• Scleral contact lenses. These constitute another valuable option,19 and if ocular surface inflammation coexists, it should also be addressed with topical anti-inflammatories (e.g., cyclosporine, corticosteroids).20 Scleral contact lenses allow for the creation of a healthier ocular surface environment by providing lubrication as well as protection from mechanical issues, such as trichiasis. They also help to correct the irregular astigmatism that many of these patients have due to corneal scarring.
    Control of systemic autoimmune diseases should be achieved with systemic immunomodulatory therapy. This approach could be coupled with amniotic membrane transplantation (AMT).
  • AMT. Tseng et al. reported that AMT promoted expansion of the remaining LSCs in patients who had partial LSCD more than 20 years previous.21 Since then, many investigators have used AMT to treat LSCD, both partial and total. However, when total, an additional source of limbal stem cells (autologous versus allogenic) is required along with the AMT.22
    AMT grafts provide anti-inflammatory, antifibrotic antiangiogenic and antimicrobial properties, promoting epithelial cell migration into affected areas and preventing scar tissue from taking over the regeneration process, which makes them an ideal and first-line therapeutic option for acute limbal injuries (e.g., chemical burns, Stevens-Johnson syndrome, and infections).22
  • Tenonplasty. This may be a rapid intervention to try to reestablish the limbal blood supply in patients who have a severe acute chemical injury and have severe ishemia of the limbus. A tenonplasty will allow for better blood flow to the limbus, decreasing the chances of stromal melting and making it easier for future surgical rehabilitation with a limbal stem cell transplant. It can be combined with AMT23 or with buccal mucosal autografts.24 After stabilizing the ocular surface, LSC transplantation becomes the utmost solution to restore the affected corneal tissue.1 Yet, there is a lack of standardization or a protocol for deciding a particular intervention for achieving this.25

FIGURE 1: Total, unilateral limbal stem cell deficiency with 360-degree neovascularization in the right eye of a 38-year-old female patient who had a history of recurrent keratitis, presumed to be herpetic in origin. Visual acuity was 20/800.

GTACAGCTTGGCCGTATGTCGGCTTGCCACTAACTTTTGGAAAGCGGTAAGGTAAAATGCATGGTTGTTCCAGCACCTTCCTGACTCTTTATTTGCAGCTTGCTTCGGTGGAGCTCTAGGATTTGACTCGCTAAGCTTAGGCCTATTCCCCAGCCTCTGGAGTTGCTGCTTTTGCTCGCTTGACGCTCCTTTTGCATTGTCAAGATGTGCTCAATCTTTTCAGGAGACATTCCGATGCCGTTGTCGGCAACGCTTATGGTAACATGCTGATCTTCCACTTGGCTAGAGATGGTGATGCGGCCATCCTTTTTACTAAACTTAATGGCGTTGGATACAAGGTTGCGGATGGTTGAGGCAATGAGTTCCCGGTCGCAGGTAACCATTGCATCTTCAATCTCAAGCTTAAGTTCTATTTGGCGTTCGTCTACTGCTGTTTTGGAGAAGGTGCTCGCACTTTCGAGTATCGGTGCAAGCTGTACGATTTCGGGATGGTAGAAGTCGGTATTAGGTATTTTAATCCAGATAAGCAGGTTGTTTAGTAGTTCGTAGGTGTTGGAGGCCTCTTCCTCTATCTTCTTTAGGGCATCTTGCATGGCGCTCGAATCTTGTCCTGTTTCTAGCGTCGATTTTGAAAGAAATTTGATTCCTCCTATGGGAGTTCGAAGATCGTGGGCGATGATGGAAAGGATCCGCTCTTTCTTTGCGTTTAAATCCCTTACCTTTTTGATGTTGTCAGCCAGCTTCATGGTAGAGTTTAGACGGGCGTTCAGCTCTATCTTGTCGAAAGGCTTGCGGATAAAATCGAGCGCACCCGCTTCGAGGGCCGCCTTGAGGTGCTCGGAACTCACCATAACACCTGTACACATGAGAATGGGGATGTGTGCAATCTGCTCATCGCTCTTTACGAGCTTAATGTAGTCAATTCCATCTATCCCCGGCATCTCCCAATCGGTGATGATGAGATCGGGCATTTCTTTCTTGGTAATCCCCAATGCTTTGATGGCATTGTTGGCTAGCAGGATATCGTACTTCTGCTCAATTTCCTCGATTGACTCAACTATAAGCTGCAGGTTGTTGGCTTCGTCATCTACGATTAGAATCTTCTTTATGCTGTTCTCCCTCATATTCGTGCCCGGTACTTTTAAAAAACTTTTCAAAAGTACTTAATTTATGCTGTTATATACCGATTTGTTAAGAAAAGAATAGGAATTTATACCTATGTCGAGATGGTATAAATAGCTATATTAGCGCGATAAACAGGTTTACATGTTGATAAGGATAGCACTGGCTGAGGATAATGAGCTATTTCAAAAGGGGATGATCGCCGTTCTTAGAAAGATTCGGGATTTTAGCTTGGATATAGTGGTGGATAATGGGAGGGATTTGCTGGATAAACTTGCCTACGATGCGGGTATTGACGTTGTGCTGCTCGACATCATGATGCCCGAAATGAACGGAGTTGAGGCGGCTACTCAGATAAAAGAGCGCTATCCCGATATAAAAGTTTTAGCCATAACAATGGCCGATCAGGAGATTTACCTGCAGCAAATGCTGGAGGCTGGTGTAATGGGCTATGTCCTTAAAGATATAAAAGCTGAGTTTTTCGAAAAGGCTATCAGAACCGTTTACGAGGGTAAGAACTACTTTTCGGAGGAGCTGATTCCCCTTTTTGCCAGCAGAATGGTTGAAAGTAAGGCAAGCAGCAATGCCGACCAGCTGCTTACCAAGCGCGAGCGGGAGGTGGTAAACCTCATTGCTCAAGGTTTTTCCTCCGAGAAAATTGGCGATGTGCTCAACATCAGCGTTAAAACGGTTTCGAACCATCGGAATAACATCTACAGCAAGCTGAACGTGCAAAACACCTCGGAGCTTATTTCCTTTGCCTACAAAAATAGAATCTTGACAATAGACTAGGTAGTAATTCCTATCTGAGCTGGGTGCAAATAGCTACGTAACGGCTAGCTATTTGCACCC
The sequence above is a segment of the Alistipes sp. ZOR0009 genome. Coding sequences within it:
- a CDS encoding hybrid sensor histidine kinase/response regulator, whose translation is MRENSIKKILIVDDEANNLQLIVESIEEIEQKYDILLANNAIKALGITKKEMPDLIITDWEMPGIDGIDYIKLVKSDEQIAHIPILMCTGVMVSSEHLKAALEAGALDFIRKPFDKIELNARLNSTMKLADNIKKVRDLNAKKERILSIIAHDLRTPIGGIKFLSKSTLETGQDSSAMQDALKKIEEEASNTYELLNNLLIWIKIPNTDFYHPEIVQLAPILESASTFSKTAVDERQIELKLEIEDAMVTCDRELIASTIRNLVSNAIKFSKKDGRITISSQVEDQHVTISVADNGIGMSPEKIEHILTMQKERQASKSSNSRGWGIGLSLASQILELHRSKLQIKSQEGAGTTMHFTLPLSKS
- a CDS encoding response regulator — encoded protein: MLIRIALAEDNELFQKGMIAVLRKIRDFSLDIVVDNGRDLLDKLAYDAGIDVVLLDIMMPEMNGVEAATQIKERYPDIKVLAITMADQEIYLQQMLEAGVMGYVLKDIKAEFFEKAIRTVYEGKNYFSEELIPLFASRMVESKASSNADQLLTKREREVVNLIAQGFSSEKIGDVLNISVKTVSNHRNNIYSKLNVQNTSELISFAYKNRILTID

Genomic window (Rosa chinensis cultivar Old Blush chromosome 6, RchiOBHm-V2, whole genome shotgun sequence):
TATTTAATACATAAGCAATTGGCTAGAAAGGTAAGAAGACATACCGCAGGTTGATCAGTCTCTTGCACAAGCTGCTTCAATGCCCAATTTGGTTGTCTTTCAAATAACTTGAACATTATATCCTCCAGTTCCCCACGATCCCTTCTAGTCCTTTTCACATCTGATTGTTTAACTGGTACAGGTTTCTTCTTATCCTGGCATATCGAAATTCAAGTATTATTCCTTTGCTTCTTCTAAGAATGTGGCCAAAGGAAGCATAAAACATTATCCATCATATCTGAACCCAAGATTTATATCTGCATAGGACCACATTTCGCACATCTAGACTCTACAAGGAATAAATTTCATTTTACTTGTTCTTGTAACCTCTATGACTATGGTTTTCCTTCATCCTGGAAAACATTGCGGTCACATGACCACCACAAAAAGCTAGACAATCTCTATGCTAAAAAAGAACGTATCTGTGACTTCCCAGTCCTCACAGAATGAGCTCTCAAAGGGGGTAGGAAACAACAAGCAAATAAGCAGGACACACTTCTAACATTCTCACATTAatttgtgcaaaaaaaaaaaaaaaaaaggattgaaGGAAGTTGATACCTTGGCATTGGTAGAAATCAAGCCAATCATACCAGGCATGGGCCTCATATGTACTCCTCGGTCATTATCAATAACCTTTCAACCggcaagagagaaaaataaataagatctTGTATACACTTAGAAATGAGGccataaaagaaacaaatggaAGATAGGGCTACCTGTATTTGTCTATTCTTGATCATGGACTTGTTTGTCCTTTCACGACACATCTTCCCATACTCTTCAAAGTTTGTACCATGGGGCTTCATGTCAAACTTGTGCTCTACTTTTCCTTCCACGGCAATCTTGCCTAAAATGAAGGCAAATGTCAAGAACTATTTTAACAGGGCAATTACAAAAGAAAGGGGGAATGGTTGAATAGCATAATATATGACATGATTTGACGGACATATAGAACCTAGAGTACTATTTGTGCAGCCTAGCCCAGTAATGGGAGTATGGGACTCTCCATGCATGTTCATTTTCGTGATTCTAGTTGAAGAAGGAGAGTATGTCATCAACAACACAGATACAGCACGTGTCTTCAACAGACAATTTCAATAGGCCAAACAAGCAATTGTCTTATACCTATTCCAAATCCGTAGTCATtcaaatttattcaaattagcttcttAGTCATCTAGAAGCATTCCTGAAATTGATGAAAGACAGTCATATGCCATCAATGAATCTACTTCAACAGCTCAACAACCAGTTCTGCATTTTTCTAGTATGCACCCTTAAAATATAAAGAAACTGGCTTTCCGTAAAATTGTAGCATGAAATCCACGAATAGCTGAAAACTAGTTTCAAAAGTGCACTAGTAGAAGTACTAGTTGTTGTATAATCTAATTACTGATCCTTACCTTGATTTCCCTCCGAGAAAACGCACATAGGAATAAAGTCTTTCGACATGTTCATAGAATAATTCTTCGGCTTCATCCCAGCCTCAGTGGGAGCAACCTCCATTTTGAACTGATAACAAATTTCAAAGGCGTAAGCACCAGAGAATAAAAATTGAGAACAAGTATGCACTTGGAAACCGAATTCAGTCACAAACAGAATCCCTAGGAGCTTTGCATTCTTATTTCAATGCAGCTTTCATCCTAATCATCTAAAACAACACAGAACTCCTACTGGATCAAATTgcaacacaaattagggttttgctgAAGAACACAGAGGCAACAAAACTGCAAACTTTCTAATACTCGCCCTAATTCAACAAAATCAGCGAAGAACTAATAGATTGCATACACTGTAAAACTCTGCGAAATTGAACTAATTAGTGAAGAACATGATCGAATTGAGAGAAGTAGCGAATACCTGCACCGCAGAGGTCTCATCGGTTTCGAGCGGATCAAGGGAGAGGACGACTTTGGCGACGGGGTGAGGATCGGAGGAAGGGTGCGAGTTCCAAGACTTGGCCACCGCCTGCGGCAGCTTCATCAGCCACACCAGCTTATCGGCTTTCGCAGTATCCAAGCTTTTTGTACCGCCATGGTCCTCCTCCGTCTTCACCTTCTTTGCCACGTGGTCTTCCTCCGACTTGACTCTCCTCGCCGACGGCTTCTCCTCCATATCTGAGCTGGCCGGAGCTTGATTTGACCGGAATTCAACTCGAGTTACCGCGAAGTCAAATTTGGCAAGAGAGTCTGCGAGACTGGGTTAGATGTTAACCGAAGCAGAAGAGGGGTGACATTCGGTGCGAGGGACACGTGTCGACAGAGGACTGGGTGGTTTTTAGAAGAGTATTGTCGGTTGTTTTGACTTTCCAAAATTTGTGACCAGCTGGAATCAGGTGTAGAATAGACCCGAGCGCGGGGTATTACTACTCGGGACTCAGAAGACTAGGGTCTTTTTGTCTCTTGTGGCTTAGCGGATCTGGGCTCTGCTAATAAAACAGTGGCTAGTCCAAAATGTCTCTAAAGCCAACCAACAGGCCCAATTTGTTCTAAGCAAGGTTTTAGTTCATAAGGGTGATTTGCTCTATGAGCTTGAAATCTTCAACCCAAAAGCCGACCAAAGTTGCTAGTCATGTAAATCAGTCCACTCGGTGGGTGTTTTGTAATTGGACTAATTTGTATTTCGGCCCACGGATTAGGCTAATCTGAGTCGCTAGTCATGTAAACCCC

IMAGE COURTESY GUILLERMO AMESCUA, MD

Interventions for partial, unilateral LSCD, with a wet ocular surface:

  • Conjunctival/corneal epitheliectomy. This is the mechanical scraping of the epithelium from the affected corneal surface. It may be enough for treating cases of partial, unilateral LSCD that have a wet ocular surface, as LSCs from healthy limbal portions divide and migrate to cover the epithelial defect, if present.5
  • Conjunctival-limbal autograft (CLAU). In this procedure, the healthy limbal tissue of the fellow eye (using the conjunctiva as the carrier for LSCs) is transplanted to the eye that has LSCD.26 The fellow donor eye must be evaluated prior to the procedure to ensure no significant ocular abnormalities, such as severe dryness or LSCD signs, are present. The recipient eye must be assessed to ensure it’s in optimal condition to avoid tissue wastage. The most feared complication is inducing LSCD in the donor eye, so a detailed informed consent about the risks to the fellow eye must be thoroughly discussed with the patient.27 AMT can be used as an adjuvant technique, if desired.28
  • Autologous ex vivo cultivated limbal epithelial transplantation (Auto-CLET). Here, LSCs are harvested by a small limbal biopsy from the fellow donor eye, similar to CLAU, but instead of using conjunctival tissue as a scaffold, the cells are cultured ex vivo using other carriers (e.g., AMTs or a fibrin-based substrate).4 The main advantage of this technique is that it carries less risk of iatrogenic LSCD because it requires a smaller size of limbal biopsy from the donor eye. Technologic requirements and a high cost are associated with cell culturing.29
  • Autologous simple limbal epithelial transplantation (Auto-SLET). In this procedure, a small donor limbal graft from the fellow donor eye is harvested, but instead of being expanded ex vivo, it is cut into small pieces and expanded in vivo in the affected eye, with the aid of an amniotic membrane and fibrin glue.30
    In coauthor Dr. Amescua’s experience, SLET works very well in patients who have purely corneal LSCD that has an overall healthy conjunctiva. But if there is conjunctival fibrosis/symblepharon, SLET conjunctival autograft from the contralateral eye can be done or the CLAU technique can be used.
    These techniques do not require immunosuppression because the transplanted cells belong to the patient.